All of life is a balancing act. Whether you’re walking the tight-rope in a circus, or the epigenome regulating gene expression its all about treading a fine line. Recently a team from the Institute of Medical Biology in Singapore found, while examining frog development, that there is an optimal ratio of the repressive histone H3 and it’s activating linker buddy histone H1, which is critical at certain time points to tip the scales for proper development and differentiation. Here’s what went down:
- Frog (Xenopus) embryos that were depleted of histones H3 and H3.3 failed to produce the gene expression profiles for an important developmental step (gastrulation of the mesoderm).
- However, the team found that this transcriptional activation did not correlate with the placement of the repressive H3.3 in promoters.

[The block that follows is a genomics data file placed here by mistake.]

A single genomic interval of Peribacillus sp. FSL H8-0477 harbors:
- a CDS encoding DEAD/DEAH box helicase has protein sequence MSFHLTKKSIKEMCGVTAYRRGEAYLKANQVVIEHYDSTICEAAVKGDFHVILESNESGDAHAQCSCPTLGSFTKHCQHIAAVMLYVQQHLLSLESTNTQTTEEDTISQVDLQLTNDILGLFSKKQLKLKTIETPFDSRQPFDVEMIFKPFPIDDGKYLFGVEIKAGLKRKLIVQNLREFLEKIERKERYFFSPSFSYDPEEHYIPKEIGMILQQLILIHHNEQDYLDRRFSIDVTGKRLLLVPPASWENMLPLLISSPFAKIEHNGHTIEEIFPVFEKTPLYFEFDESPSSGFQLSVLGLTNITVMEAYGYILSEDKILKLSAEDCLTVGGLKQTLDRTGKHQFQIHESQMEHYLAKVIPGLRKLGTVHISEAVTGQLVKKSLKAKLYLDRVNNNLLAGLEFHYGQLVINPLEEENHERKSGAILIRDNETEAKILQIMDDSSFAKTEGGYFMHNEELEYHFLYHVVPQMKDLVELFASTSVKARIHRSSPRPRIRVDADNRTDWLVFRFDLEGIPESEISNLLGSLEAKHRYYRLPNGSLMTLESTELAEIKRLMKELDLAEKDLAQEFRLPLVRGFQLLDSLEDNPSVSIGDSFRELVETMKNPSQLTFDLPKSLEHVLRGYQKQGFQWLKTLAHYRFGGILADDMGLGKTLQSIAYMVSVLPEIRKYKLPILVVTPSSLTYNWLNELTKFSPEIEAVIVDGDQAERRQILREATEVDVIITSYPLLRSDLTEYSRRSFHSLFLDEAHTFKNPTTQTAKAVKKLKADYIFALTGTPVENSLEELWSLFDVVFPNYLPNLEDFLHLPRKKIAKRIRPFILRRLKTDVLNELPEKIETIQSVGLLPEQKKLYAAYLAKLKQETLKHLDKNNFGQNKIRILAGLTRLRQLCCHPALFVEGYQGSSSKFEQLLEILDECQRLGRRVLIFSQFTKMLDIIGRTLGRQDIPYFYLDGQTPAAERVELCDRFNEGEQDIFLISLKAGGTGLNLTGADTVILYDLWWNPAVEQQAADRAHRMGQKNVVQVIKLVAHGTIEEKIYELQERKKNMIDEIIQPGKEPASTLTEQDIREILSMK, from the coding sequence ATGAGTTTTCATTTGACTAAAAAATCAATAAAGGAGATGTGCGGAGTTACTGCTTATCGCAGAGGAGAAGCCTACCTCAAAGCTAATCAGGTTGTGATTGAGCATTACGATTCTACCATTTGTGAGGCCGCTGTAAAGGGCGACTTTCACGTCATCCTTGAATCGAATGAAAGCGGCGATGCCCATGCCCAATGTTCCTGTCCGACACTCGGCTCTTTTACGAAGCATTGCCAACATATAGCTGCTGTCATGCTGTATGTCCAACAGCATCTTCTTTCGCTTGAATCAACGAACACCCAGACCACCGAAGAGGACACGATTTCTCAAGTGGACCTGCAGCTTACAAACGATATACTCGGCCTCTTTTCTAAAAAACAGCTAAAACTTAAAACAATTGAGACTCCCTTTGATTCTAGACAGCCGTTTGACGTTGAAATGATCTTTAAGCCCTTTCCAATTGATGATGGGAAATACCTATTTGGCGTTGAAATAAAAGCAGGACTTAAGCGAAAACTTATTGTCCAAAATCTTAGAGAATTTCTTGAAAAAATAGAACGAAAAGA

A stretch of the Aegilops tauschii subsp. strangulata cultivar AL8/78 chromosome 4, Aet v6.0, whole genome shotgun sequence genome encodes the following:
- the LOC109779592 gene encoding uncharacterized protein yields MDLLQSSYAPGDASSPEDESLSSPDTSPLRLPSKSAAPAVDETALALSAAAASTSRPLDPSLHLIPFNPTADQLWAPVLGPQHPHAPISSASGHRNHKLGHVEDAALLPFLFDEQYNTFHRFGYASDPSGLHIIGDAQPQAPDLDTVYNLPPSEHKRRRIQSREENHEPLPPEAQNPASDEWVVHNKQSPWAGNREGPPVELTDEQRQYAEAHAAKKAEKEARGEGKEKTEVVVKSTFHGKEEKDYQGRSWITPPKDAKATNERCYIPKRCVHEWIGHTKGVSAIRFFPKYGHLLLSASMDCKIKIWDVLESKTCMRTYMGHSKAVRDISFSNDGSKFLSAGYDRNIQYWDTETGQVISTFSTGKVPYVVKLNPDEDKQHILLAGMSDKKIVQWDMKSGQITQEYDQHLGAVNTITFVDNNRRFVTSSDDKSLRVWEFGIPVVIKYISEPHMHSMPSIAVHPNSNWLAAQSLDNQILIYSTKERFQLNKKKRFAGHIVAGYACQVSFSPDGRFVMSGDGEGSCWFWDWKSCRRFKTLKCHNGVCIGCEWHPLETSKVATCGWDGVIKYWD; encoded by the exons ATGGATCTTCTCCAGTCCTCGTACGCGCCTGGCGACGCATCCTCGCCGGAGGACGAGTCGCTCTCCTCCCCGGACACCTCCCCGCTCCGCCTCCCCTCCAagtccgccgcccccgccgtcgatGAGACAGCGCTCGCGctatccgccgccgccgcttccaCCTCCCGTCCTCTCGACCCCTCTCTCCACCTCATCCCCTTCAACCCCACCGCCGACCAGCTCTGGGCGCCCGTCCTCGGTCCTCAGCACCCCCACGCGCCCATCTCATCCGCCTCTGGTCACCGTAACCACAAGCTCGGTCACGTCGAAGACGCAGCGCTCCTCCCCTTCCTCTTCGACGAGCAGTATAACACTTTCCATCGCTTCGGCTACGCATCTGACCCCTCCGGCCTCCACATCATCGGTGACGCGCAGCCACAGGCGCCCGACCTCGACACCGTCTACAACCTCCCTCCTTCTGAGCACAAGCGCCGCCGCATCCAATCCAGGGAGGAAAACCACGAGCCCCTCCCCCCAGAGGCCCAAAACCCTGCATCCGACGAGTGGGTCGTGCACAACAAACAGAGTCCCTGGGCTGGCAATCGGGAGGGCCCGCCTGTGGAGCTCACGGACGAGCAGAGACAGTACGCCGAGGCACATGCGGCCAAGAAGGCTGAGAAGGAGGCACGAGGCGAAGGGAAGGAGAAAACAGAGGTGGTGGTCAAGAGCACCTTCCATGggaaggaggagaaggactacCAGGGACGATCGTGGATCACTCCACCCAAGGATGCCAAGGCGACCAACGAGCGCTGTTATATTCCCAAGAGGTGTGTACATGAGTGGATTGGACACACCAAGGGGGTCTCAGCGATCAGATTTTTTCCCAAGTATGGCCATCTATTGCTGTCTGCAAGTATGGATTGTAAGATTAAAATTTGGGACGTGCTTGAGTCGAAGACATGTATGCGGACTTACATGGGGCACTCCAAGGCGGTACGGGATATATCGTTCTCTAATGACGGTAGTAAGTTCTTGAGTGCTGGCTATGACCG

- The team was able to partially rescue the phenotype, but interestingly this was done by concurrently depleting the activating histone H1 (the linker).
The Singapore group discovered a tipping point in development that depends on the ratio, rather than absolute amounts, of histone placement. The authors say this makes perfect sense given the spatial and temporal complexity behind the gene expression patterns required for proper development and differentiation. And, in terms of take home message, it looks like the histone code isn’t just written by modifications and variants, but also the respective ratio of their placement in the genome.
Learn all about tipping the scales of the epigenome in Development, March 2014